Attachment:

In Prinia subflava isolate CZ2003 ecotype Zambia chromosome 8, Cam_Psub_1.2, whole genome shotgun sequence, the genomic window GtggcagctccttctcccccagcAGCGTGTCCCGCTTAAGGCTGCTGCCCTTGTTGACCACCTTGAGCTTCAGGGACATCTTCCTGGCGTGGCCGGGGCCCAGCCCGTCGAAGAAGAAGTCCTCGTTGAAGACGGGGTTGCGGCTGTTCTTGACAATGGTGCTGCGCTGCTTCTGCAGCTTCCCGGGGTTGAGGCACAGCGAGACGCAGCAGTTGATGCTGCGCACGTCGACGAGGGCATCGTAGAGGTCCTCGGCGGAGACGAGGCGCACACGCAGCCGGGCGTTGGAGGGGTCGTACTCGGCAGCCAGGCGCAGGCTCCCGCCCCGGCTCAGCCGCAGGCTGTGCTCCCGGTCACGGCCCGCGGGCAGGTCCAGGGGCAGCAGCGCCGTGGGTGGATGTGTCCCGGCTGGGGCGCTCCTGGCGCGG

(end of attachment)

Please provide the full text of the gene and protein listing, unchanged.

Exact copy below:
In Prinia subflava isolate CZ2003 ecotype Zambia chromosome 8, Cam_Psub_1.2, whole genome shotgun sequence, the genomic window GtggcagctccttctcccccagcAGCGTGTCCCGCTTAAGGCTGCTGCCCTTGTTGACCACCTTGAGCTTCAGGGACATCTTCCTGGCGTGGCCGGGGCCCAGCCCGTCGAAGAAGAAGTCCTCGTTGAAGACGGGGTTGCGGCTGTTCTTGACAATGGTGCTGCGCTGCTTCTGCAGCTTCCCGGGGTTGAGGCACAGCGAGACGCAGCAGTTGATGCTGCGCACGTCGACGAGGGCATCGTAGAGGTCCTCGGCGGAGACGAGGCGCACACGCAGCCGGGCGTTGGAGGGGTCGTACTCGGCAGCCAGGCGCAGGCTCCCGCCCCGGCTCAGCCGCAGGCTGTGCTCCCGGTCACGGCCCGCGGGCAGGTCCAGGGGCAGCAGCGCCGTGGGTGGATGTGTCCCGGCTGGGGCGCTCCTGGCGCGG